While there was a lot going on in this room that we couldn’t take photos of due to it being MY15 (model year 2015) product, we did get to check out the printing section. Ever wondered how they get the logos on hubs like the SRAM Dual Drive?
In the rear derailleur room again we were limited in photos, but there was another cool machine to assemble derailleur pulleys.
Not quite as exciting as seeing fresh new Pikes roll off the line but just as important are the offices for engineers, and quality control specialists. Just don’t forget your slippers.
You would assume there is some pretty advanced testing equipment around the factory and you would be right. The test lab by the cassette manufacturing has its own DuraMax CMM (coordinate measuring machine) which points to the precision machining necessary to produce parts like their PowerdomeX cassettes. Having the test center close to the manufacturing aides in keeping the production moving with less time taken out of the process for quality control.
Perhaps the most interesting or at least revealing process was the creation of their machined steel cassettes. If you’re wondering why that XX1 cassette is so expensive, check out the solid block of steel each cassette starts out as. That steel billet is then forged into a rough shape and then machined into that familiar cassette shape. Needless to say there is a lot of machining involved hence the endless bays of CNC machines.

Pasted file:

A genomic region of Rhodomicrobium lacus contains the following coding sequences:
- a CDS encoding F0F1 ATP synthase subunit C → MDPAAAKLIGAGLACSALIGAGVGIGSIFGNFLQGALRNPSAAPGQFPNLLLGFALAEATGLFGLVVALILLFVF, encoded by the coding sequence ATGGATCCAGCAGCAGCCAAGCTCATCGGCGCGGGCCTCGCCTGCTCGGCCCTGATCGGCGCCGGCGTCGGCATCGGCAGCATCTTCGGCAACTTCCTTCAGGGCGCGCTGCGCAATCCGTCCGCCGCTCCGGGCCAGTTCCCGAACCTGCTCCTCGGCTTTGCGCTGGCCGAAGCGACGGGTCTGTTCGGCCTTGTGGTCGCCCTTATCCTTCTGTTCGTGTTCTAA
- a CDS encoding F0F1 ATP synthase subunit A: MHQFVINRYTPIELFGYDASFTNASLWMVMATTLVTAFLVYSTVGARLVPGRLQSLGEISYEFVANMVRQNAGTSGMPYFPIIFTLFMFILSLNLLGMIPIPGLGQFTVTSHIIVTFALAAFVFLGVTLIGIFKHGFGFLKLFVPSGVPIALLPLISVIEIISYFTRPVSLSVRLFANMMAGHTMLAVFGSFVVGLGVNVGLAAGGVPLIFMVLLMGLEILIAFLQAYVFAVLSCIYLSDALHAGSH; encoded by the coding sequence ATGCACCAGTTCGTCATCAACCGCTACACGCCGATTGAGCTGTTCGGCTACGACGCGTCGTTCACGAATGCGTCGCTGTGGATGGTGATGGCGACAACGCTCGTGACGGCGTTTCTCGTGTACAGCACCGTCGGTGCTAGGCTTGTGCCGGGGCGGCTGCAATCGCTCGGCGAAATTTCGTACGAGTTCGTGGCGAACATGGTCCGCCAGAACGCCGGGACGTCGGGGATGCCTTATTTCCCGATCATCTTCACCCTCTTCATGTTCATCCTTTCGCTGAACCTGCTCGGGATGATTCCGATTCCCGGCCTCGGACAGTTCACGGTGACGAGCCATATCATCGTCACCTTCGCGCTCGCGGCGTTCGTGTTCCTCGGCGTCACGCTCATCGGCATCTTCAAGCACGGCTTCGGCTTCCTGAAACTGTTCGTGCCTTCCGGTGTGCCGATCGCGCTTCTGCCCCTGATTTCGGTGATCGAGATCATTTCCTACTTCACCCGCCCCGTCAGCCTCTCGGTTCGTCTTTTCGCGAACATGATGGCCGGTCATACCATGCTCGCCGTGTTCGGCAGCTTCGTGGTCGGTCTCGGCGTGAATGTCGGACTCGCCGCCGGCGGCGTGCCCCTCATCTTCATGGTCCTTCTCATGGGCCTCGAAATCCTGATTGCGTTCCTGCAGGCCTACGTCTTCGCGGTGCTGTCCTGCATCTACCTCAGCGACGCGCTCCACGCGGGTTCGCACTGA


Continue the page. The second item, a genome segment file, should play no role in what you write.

After a lot of this, and these, you get…
Wheels you say? Why yes, wheels are assembled here as well. At least high end options like the Roam wheels rolling off the assembly line.
The wheels are laced by hand and then go through a sequence of hand and machine truing, tensioning, and stress relieving.
One of the more impressive custom machines was this cassette assembler. The rather large device feeds individual gears and spacers through the different hoppers and out pops the completed main block of a cassette.
Due to the noise and movement of the massive machines involved many of the actual production tools for tasks like stamping and forging are located at two other facilities. However, most of the finishing is done on site at Shen Kang including robotic sanding, and hand polishing.
Anodizing and other forms of polishing are carried out here as well.
Products that need to be painted are loaded on the hanging conveyor and moved throughout the paint facility. More quality control for the appearance of the painted products.
Everything ends up in boxes like these headed to your LBS’ favorite distributor or to bicycle manufacturers. This machine was actually pretty fun to watch, as it snares each box with a packing strap. You definitely don’t want to get too close…
Walking around Taichung specifically, you get the feeling that a large portion of the population commutes by motor scooter, while the rest resort to public transport (which is excellent). On an island where so much energy is devoted to producing bicycle products, using a bicycle for commuting didn’t seem nearly as popular as I thought it would be. Regardless, SRAM tries to make it as easy as possible for their employees to commute by bike to work with a free bike shop, storage, and shower facilities available for use.
Why is this RockShox Argyle in a glass case? It represents the 1,000,000th fork made in both their Shen Kang and Suzhou factories in a single year. After purchasing RockShox in 2002, this hadn’t occurred up until June 20, 2007. We’re guessing they are making a lot more forks today.
After all of that, it still feels like we just scratched the surface. That’s it for Shen Kang, but part 2 will focus on SRAM’s brand new Asia Development Center!